In the race to build the world's best smart speaker, Google have a significant lead. Their Google Assistant is the most intelligent AI on the market, easily besting those from Amazon and Apple. But what happens if they add a screen into the mix? That's the question we had with the Google Home Hub, and we think we have the answer. In this review, we break down the Home Hub's sound, design, packaging and accessories, specs and more. To see how it stacks up, check out our list of the best wireless speakers.
Screen and Build Quality
Usually, it's our policy here at TMS to talk about sound first. We are, after all, an audio site. In this case, however, the audio quality of the Google Home Hub isn't the main draw. The $149 smart speaker is all about the screen, and so for the time being, that's what we're going to focus on. If you want, you can read about the sound quality of this speaker below, but for now, let's talk about the display.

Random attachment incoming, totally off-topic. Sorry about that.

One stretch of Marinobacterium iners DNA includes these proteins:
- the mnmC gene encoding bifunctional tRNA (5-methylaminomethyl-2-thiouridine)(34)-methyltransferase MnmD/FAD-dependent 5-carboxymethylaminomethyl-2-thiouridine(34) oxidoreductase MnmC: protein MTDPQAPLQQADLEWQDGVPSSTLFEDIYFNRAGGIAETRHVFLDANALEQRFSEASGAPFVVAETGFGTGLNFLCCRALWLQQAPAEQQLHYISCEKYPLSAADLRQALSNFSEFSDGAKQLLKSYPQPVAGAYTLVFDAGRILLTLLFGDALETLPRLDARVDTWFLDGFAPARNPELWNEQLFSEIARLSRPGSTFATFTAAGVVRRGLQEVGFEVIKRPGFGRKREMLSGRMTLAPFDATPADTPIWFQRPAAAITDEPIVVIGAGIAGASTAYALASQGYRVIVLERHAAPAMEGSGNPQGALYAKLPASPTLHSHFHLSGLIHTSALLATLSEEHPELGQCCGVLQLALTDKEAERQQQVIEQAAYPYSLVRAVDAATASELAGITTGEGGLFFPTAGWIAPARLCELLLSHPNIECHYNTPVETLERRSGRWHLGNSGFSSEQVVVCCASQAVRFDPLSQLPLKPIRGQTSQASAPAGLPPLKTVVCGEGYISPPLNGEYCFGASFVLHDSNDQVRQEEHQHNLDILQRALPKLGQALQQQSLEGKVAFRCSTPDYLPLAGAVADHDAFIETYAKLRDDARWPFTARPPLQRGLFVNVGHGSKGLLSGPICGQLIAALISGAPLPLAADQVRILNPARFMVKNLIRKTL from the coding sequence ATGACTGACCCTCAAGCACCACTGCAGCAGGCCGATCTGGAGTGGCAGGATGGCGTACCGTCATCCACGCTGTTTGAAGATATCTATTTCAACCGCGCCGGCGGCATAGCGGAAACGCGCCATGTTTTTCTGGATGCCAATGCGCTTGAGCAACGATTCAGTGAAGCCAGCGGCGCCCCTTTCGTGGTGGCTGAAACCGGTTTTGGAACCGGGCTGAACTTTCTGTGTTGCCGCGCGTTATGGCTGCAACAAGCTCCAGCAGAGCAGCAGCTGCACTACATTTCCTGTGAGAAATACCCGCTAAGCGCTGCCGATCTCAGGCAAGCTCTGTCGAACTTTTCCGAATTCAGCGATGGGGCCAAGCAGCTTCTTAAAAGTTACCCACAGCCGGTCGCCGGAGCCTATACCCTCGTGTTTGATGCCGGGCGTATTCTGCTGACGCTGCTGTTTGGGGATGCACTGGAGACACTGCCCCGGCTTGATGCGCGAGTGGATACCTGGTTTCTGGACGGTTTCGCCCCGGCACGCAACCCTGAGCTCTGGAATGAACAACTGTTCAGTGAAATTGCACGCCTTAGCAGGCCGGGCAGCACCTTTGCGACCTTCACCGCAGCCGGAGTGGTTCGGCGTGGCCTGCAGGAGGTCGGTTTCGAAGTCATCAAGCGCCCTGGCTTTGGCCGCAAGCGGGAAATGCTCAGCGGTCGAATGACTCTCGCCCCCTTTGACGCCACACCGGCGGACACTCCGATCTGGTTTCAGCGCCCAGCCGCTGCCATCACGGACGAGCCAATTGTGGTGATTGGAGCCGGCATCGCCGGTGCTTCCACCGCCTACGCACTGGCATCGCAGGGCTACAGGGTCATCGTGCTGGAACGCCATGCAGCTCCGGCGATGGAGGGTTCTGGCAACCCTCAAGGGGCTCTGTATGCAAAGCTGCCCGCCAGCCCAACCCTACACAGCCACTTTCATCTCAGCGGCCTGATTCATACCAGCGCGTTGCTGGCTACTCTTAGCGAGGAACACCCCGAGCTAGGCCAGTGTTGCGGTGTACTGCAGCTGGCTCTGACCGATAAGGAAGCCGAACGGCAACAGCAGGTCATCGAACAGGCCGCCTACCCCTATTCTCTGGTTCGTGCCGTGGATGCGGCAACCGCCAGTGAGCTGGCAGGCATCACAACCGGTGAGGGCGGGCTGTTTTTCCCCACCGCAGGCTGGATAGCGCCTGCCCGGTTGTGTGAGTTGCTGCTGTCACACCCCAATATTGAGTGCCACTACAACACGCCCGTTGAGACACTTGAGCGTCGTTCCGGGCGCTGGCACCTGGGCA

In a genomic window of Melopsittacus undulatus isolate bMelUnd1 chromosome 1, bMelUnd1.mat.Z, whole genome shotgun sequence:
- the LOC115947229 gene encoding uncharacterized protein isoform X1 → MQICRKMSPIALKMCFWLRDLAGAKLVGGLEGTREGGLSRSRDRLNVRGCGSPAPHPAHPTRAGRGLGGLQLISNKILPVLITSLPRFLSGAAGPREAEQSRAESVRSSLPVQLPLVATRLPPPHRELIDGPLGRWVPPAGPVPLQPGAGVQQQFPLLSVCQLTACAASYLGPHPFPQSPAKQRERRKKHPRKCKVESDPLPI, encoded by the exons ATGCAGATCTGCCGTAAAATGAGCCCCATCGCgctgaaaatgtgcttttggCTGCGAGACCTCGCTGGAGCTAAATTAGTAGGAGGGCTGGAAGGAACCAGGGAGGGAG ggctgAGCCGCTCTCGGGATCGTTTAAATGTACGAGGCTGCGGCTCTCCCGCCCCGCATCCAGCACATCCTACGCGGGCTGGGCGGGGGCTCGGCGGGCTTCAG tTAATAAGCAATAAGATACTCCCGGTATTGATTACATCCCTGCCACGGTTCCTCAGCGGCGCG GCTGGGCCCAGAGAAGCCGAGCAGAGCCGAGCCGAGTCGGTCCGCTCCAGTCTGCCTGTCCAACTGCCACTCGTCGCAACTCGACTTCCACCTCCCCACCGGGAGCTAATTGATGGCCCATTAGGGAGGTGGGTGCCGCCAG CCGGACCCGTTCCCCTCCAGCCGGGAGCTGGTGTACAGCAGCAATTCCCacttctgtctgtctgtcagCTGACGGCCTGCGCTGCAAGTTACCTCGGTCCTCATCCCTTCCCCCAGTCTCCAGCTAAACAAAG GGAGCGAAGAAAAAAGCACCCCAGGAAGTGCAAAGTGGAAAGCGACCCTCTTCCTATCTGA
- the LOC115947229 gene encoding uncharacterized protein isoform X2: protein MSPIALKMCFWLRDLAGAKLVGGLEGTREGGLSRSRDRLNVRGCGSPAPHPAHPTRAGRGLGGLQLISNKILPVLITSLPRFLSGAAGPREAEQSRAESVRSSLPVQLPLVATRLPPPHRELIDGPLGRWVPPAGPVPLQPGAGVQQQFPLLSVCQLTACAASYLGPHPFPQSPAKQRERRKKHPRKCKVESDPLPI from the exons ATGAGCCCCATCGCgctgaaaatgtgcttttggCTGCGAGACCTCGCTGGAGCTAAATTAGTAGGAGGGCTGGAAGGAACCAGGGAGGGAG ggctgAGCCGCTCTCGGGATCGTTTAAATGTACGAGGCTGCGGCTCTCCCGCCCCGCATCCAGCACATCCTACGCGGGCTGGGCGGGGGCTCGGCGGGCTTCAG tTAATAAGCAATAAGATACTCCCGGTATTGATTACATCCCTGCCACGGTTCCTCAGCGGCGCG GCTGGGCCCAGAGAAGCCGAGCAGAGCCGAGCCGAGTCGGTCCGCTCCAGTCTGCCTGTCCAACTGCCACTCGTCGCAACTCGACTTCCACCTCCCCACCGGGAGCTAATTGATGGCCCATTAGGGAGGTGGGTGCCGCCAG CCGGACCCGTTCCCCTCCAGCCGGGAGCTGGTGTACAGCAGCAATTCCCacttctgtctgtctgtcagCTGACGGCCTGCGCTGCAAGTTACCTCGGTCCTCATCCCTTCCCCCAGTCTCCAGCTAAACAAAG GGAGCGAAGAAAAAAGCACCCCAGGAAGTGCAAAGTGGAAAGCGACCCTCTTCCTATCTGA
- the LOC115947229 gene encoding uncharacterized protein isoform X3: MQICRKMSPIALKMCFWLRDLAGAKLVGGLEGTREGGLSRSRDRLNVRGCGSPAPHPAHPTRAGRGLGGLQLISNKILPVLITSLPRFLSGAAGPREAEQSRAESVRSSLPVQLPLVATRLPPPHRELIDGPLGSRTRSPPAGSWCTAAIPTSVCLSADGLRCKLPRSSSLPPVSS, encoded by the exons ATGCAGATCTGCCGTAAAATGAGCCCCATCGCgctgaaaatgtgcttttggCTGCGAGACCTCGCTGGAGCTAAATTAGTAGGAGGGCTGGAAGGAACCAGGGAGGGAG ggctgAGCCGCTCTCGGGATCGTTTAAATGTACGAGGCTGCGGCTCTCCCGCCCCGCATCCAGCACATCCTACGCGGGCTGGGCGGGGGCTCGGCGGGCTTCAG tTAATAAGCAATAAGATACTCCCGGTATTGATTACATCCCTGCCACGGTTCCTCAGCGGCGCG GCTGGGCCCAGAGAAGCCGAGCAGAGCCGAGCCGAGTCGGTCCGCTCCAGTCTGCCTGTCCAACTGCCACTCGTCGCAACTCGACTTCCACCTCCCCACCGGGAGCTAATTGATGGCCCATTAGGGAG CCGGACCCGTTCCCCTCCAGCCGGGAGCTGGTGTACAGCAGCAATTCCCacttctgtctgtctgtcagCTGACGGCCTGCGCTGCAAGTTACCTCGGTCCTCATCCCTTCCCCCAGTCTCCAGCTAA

The Home Hub itself is surprisingly quaint, and the screen is smaller than we expected at a mere seven inches. Fortunately, this ended up being less of a problem than we originally thought it would. While YouTube videos were perhaps a little stunted for our liking – we found that we got a much better experience watching them on tablets or computer monitors – the screen itself was bright and clear, and particularly shone when displaying photos. There's an intelligent brightness filter, which means that the screen will dim to suit natural light. For the record, we think the screen on the Amazon Echo Show (2nd Gen) is better; it's not only brighter, but larger at ten inches. You do pay a bit more for the Echo Show, which retails from between $180 and $240, depending on how generous Amazon is being with their discount this week. But if you are interested in a speaker primarily for the screen, we'd strongly recommend going for the Echo Show.